Like basal cell carcinoma, this type of skin cancer often appears in areas of the body that are frequently exposed to harmful UV rays. However, it can affect other areas of the body that aren’t exposed to sunlight, especially in darker skin tones. Symptoms of squamous cell carcinoma include:

  • Sores inside the mouth
  • A flat, scaly sore
  • A new sore on an old scar
  • A pink, red, or brown nodule

What Are Other Signs of Skin Cancer?

Experts say that any new or changing spots that last for two weeks or more should warrant a doctor’s visit. While skin cancer often displays no symptoms in the early stages, symptoms may later include:

  • Itchy or painful spots
  • Skin growths
  • Scabs
  • Sores that don’t resolve
  • New spots on the skin or changes in the size, shape, and color of existing spots
  • Growths that resemble warts
  • A scar-like spot without a definable border

While photos can be helpful, getting your skin examined by a board-certified dermatologist is the most vital step in identifying and treating skin cancer!

Click HERE to visit the Skin Cancer Foundation’s skin cancer image gallery.

Risk Factors for Developing Skin Cancer

Anyone can get skin cancer at any age. However, certain factors can increase the risk of developing skin cancer. These include:

  • Sun exposure: Long-term exposure to the sun’s ultraviolet (UV) rays or history of sunburns can increase the risk of skin cancer.
  • Skin type: People with fair skin, light hair, and blue or green eyes have a higher risk of skin cancer.
  • Family history: Having a family history of skin cancer can increase your risk.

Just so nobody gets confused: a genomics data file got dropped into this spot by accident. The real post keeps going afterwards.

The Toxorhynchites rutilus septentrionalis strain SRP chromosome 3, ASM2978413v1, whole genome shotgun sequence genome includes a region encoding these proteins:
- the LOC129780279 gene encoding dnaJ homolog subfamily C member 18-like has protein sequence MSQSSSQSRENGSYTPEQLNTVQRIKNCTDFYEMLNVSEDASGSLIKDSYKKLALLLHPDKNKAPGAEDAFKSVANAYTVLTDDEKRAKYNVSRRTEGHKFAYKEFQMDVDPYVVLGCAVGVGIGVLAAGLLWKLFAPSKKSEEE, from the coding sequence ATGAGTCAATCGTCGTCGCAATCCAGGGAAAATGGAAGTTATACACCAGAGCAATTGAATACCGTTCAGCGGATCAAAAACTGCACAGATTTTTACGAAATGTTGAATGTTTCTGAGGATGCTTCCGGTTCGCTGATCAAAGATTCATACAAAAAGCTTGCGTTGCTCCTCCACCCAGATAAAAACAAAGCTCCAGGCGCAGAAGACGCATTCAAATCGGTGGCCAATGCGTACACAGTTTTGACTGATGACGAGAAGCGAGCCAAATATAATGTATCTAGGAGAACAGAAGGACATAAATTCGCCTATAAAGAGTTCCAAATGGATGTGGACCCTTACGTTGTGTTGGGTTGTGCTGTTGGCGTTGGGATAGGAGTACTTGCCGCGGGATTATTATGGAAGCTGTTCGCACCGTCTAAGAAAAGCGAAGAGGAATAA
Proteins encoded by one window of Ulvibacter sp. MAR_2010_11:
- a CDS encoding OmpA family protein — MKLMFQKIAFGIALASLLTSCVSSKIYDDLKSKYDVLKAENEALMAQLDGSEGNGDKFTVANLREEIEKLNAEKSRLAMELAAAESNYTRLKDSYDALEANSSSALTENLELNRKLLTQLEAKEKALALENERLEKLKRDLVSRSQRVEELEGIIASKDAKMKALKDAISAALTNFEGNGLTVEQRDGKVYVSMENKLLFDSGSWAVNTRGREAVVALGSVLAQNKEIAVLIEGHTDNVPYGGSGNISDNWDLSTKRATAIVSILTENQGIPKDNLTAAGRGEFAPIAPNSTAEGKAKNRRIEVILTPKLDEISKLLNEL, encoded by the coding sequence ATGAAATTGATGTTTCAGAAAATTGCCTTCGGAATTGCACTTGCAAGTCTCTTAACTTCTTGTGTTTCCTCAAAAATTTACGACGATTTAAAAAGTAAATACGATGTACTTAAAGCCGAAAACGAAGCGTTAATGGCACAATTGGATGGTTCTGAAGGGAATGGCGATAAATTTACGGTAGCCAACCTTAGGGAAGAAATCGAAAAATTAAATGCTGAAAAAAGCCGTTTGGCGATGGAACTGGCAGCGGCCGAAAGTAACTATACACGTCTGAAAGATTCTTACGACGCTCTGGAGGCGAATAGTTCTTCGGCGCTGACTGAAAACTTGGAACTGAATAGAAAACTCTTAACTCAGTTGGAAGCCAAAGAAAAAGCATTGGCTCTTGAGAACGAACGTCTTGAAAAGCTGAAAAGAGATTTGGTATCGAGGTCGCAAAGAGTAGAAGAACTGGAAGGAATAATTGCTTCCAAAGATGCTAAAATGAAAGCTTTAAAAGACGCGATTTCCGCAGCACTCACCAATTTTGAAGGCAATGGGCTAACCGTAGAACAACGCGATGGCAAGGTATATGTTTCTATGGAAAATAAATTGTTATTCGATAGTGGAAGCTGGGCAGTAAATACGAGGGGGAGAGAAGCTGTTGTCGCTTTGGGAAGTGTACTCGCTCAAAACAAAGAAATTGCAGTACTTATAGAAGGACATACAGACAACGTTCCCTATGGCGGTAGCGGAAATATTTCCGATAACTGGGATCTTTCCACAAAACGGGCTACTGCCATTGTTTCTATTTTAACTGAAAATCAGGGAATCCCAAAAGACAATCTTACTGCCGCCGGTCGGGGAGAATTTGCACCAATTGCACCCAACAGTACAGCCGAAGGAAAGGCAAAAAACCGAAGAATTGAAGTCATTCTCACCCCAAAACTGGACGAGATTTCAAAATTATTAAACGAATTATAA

• Age: While skin cancer can occur at any age, the risk increases as you get older due to cumulative sun exposure.
  • Certain types of moles: Having large or numerous moles can increase the risk of melanoma.

How Can I Prevent Skin Cancer?

woman in garden taking photo

While skin cancer is certainly a scary diagnosis, it can be prevented! The best and most effective way to prevent skin cancer is to avoid prolonged exposure to sunlight. Some of the preventative measures you can take may include:

  1. Use sunscreen with SPF15 or higher.
  2. Avoid tanning beds.
  3. Examine your skin frequently.
  4. Stay out of the sun between the hours of 10 a.m. and 4 p.m.
  5. Wear long sleeves, hats, or other coverings when in the sun.
  6. Seek shade.
  7. Reapply sunscreen every two hours, especially after swimming or sweating.
  8. Apply sunscreen over every bit of exposed skin.
  9. Use self-tanning products instead of sunbathing or using tanning beds.
  10. Wear sunglasses to protect your eyes and face.

To Sum It Up

Early detection of skin cancer is crucial and can be achieved through regular self-examinations and professional skin checks. If you have a family history of skin cancer, make a point to visit a dermatologist at least once a year. Additionally, always wear sunscreen—even if you’re not going to be outside long. Remember—it’s always better to be safe than sorry!


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Originally published November 03, 2023